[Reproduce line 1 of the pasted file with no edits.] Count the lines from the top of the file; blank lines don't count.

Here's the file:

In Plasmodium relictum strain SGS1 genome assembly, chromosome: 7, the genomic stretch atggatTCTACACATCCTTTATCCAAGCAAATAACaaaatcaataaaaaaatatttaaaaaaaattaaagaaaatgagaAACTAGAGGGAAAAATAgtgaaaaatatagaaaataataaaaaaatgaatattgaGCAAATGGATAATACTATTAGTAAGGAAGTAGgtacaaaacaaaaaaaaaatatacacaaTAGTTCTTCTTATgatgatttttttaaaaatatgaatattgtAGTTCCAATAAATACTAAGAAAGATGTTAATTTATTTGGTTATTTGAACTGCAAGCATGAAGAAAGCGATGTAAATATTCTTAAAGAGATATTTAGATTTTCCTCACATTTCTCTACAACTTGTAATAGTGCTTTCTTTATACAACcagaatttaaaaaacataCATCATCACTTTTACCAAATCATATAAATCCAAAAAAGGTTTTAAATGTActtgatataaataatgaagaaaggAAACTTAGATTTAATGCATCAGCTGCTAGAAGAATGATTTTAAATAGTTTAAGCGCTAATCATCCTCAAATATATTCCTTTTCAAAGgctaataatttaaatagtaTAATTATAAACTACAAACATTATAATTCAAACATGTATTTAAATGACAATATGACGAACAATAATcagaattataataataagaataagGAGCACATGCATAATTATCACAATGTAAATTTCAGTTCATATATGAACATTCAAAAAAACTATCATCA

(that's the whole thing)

In Plasmodium relictum strain SGS1 genome assembly, chromosome: 7, the genomic stretch atggatTCTACACATCCTTTATCCAAGCAAATAACaaaatcaataaaaaaatatttaaaaaaaattaaagaaaatgagaAACTAGAGGGAAAAATAgtgaaaaatatagaaaataataaaaaaatgaatattgaGCAAATGGATAATACTATTAGTAAGGAAGTAGgtacaaaacaaaaaaaaaatatacacaaTAGTTCTTCTTATgatgatttttttaaaaatatgaatattgtAGTTCCAATAAATACTAAGAAAGATGTTAATTTATTTGGTTATTTGAACTGCAAGCATGAAGAAAGCGATGTAAATATTCTTAAAGAGATATTTAGATTTTCCTCACATTTCTCTACAACTTGTAATAGTGCTTTCTTTATACAACcagaatttaaaaaacataCATCATCACTTTTACCAAATCATATAAATCCAAAAAAGGTTTTAAATGTActtgatataaataatgaagaaaggAAACTTAGATTTAATGCATCAGCTGCTAGAAGAATGATTTTAAATAGTTTAAGCGCTAATCATCCTCAAATATATTCCTTTTCAAAGgctaataatttaaatagtaTAATTATAAACTACAAACATTATAATTCAAACATGTATTTAAATGACAATATGACGAACAATAATcagaattataataataagaataagGAGCACATGCATAATTATCACAATGTAAATTTCAGTTCATATATGAACATTCAAAAAAACTATCATCA